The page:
There are 513,000 foster care children in the United States. These children move from home to home, and bonding and attachment can be hard for them. Heart 2 Heart Counseling works with adults and children to help with the attachment issues brought on by the foster care system.
Suzette Carnahan, owner of Heart 2 Heart Counseling, has worked with New Directions in Randolph for the past 22 years. She said she saw a need in the area for counseling.
"I do all types of mental health counseling - adults and children," Carnahan said. "But my specialty is working with children that have attachment issues. I am the only provider in this area throughout Chautauqua, Cattaraugus and Allegany counties that provides the attachment work."
Suzette Carnahan, owner of Heart 2 Heart Counseling, with her 7-month-old emotional support dog, Petra.
P-J photo by Mallory Diefenbach
The type of therapy Carnahan uses is Dyadic Developmental Psychotherapy. This is specialty work for mostly foster and adopted children where she works with the parent and child together to create a healthy attachment. She educates the parents on brain development, the effects of abuse and neglect, and how that has changed the child's brain physically and chemically.
"The next thing I do is offer a lot of support to the parents, as far as attachment-type parenting they can do in the home," she said. "The third part is a lot of intensive trauma-type work with the child."
According to Carnahan, foster children have insecure attachments, so they view themselves as damaged, hurt or different from other people.
"They view their parents or caretakers as untrusting," she said. "They struggle then in school with self-esteem issues, fitting in with peers and responding to authority. All those things are affected because they really want to have control over their world."
A common mistake new foster and adoptive parents make is they believe providing a nice home, clothes, food and love will make everything better.
"There is a lot that comes inside the child that makes it hard for them to receive all that," she said. "It's not that they don't appreciate it, it's they don't know how to react to it because they never had it."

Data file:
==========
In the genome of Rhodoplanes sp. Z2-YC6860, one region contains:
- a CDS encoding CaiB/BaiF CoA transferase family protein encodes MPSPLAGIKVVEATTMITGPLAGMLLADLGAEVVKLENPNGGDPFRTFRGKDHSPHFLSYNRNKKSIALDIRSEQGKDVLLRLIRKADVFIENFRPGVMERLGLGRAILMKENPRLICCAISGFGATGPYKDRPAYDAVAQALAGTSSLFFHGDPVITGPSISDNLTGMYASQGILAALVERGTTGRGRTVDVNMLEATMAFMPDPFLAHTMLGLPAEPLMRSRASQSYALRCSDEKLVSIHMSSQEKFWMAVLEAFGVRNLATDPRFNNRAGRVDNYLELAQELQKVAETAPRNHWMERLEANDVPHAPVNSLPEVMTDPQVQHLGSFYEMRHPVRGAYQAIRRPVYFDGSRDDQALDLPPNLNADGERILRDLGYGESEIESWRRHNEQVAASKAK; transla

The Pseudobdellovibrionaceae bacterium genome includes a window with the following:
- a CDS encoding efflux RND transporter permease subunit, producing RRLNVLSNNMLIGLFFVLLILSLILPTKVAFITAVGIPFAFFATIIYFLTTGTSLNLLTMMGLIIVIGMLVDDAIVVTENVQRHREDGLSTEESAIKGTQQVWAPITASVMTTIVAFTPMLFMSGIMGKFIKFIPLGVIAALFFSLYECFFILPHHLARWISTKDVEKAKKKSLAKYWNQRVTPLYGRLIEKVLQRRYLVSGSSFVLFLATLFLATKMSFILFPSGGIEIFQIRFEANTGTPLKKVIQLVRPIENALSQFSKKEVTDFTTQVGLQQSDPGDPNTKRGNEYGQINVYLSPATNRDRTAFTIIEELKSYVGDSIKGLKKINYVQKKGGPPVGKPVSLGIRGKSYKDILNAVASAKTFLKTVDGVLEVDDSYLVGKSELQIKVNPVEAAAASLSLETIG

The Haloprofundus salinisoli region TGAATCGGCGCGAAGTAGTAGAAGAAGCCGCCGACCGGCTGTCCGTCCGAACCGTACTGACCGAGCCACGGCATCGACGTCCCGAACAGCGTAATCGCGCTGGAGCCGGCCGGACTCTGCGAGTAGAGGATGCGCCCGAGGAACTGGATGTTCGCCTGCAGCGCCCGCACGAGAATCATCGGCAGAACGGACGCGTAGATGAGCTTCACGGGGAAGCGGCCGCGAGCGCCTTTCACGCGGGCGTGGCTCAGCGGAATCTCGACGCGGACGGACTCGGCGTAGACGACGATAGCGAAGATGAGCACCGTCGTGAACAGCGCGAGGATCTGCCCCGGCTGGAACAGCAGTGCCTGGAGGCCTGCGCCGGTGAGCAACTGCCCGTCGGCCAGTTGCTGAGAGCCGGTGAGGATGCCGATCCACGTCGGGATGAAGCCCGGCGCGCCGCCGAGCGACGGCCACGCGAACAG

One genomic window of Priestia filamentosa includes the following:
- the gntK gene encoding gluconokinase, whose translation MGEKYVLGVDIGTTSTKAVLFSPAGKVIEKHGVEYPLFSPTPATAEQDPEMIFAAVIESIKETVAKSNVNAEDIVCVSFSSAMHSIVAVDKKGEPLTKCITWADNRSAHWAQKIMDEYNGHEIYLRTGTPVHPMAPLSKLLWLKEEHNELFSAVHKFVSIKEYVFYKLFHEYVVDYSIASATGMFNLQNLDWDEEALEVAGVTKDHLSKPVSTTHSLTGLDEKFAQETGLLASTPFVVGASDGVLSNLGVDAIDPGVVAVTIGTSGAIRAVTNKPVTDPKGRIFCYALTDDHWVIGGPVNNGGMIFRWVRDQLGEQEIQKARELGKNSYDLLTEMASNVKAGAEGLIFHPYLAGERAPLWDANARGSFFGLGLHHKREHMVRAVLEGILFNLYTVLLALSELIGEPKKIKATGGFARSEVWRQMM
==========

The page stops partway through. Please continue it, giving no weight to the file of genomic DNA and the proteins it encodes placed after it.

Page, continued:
Carnahan says she treats the attachment issue first because attachment issues can look like many other things from ADHD to bipolar disorder to depression. A parent can help with those attachment issues by being consistent with what they do and meaning what they say.
Heart 2 Heart opened full-time on Jan. 1 after being open on a part-time basis for the last five years.
"My favorite part of my previous job was doing the therapy in the foster care setting," Carnahan said.
She went to Jamestown Community College and SUNY Fredonia for her Bachelor of Arts and Case Western Reserve University in Cleveland, Ohio, for her master's in social work.
Carnahan says foster and adoptive parents have the hardest job in the world because sometimes they are trying to give a lot of love and care to a child who hasn't had all that before and doesn't know how to accept that. And that is what National Foster Care Month is all about. National Foster Care Month in May provides an opportunity to let people get involved with the foster care system.
"There is always a need for new foster parents and families," she said. "My goal is to let people know that I am here to support them and what they are doing. Hopefully (I'll) make a lot of successful adoptions, because that is what the kids need - a permanent family."
To become a foster parent, a person just needs to contact their local Department of Social Service. New Directions also holds a foster care program. After going through a training program, the fingerprint and child abuse clearances, a person can become a foster parent. Becoming a certified foster parent also certifies a person to adopt.
Carnahan is available Monday through Friday from 9 a.m. to 6 p.m. and every other Saturday. Everything is by appointment. To set one up, call 640-5316. Heart 2 Heart Counseling takes most of the major insurances.